A concept analysis of befriending

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Abstract

Aim.

To report an analysis of the concept of Befriending.

Background.

Befriending is an intervention used in a range of nursing, health and social care settings to provide support for individuals who are socially isolated or lack social support. However, in many cases befriending and its impact remains poorly understood and under researched. Concept analysis provides clarification of the concept and basis for further research and development.

Design.

Concept analysis.

Data sources.

AMED, Psyc Articles, Psych Info, Medline, MedlinePlus, Social Science Index and CINHAL databases were searched for literature published between 1993–2013 using the search term Befriending.

Methods.

Walker and Avant'smethod of concept analysis was chosen. This combined with insights from Risjord'swork produced a theoretical concept analysis which focused on the concept in peer reviewed academic literature.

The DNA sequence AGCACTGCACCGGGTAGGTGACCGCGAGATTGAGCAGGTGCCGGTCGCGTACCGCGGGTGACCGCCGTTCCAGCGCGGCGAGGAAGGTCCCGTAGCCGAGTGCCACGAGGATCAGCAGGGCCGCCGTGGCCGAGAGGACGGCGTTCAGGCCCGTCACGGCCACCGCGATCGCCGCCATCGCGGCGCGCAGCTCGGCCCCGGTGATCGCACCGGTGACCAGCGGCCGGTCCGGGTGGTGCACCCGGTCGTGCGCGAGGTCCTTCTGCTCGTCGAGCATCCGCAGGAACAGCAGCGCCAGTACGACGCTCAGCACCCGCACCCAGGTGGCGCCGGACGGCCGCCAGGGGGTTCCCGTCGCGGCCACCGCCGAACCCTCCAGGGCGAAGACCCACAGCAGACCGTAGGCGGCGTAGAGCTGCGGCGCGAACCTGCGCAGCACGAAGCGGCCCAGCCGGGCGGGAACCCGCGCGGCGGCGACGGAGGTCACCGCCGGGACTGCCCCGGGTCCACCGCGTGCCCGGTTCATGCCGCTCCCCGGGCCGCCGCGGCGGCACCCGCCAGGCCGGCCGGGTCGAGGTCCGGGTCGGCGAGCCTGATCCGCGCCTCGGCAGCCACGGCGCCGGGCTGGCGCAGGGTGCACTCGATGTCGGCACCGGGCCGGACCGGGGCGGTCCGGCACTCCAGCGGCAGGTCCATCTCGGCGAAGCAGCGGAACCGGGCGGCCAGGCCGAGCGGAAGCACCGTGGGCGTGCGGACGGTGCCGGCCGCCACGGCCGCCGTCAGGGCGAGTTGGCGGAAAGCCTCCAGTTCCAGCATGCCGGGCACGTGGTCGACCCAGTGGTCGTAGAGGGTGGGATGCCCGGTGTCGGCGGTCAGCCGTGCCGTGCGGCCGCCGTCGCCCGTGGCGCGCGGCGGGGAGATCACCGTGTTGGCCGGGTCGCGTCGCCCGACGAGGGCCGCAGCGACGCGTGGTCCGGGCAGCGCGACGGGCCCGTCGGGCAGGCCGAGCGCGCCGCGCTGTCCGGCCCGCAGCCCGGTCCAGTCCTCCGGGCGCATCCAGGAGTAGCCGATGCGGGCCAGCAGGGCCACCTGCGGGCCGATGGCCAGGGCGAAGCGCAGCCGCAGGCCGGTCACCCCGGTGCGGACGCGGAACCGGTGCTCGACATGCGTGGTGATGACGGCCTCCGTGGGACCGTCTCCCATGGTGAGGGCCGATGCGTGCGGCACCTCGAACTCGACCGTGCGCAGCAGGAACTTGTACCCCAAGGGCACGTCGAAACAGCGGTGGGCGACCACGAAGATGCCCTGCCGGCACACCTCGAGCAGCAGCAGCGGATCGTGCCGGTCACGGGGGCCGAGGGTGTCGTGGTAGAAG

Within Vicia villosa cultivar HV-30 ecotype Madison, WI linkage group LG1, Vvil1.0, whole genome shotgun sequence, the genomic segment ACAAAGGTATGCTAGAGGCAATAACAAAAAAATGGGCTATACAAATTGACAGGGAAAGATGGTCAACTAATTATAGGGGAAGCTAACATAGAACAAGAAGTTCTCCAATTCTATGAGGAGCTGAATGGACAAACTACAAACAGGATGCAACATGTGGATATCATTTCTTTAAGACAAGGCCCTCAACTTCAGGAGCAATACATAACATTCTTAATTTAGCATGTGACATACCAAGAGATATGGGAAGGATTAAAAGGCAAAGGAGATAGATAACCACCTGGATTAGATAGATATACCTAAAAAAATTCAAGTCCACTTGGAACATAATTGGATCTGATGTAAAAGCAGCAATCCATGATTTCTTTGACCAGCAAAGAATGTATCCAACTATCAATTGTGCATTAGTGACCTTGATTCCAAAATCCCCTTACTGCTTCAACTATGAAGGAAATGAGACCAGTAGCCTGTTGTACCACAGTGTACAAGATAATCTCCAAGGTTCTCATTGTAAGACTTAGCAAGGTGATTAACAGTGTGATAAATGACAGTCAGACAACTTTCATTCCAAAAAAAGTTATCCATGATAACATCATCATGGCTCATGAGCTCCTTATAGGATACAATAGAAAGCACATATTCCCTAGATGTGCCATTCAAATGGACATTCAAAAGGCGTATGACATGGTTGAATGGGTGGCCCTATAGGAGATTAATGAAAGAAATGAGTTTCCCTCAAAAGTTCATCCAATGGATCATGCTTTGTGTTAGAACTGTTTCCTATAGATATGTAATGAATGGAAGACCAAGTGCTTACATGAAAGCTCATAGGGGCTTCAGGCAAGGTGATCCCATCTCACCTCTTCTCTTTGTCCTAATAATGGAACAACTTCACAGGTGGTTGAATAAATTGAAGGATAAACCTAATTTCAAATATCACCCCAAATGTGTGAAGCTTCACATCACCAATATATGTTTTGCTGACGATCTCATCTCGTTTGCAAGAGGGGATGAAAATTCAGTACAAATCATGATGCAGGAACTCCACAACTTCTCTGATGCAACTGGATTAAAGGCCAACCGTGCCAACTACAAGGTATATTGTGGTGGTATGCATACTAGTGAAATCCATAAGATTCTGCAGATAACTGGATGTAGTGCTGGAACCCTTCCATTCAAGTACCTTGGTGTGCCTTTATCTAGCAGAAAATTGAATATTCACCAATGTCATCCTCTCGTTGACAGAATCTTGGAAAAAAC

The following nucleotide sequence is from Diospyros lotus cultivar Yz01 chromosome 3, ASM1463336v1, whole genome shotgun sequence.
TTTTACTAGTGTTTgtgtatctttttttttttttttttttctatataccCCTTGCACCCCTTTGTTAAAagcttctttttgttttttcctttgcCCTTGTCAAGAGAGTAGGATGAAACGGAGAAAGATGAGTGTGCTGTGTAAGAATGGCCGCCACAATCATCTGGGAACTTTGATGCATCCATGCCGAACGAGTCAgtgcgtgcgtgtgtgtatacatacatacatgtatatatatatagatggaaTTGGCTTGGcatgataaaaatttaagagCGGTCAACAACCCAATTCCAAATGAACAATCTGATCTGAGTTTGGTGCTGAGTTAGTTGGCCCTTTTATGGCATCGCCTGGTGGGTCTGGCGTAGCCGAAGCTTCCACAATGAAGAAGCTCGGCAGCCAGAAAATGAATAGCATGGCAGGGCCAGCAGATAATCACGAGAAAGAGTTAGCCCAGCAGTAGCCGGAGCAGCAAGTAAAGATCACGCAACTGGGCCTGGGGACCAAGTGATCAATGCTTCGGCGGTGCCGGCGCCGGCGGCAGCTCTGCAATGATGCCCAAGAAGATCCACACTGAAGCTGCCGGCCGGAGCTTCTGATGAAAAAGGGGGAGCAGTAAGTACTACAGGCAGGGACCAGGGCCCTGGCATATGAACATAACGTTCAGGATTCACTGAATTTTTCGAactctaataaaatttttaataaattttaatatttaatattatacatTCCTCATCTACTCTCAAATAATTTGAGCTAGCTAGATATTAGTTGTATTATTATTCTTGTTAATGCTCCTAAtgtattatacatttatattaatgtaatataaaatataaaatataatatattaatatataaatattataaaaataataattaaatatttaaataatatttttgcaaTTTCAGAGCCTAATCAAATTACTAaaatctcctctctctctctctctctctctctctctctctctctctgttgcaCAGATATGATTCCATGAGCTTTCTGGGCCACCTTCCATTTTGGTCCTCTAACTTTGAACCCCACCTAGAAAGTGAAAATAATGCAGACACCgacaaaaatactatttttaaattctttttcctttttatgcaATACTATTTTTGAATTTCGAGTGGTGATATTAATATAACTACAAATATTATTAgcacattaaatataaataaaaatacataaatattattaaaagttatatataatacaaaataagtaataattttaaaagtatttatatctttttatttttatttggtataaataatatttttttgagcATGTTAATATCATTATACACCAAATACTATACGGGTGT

Results.

There are currently several ways the mechanisms of befriending and its effects on individuals and communities are understood. It is possible however to identify key attributes which define the concept and differentiate it from related concepts, such as peer support and mentoring. Key attributes are that it is an organised intervention, involving the creation of an emotionally connected friend-like relationship, where there is a negotiation of power.

Conclusion.

This concept analysis has clarified current understandings and uses of befriending. It provides the basis for widening the focus of research into the effectiveness and impact of befriending on those who are befriended, those who befriend and the communities where befriending takes place.

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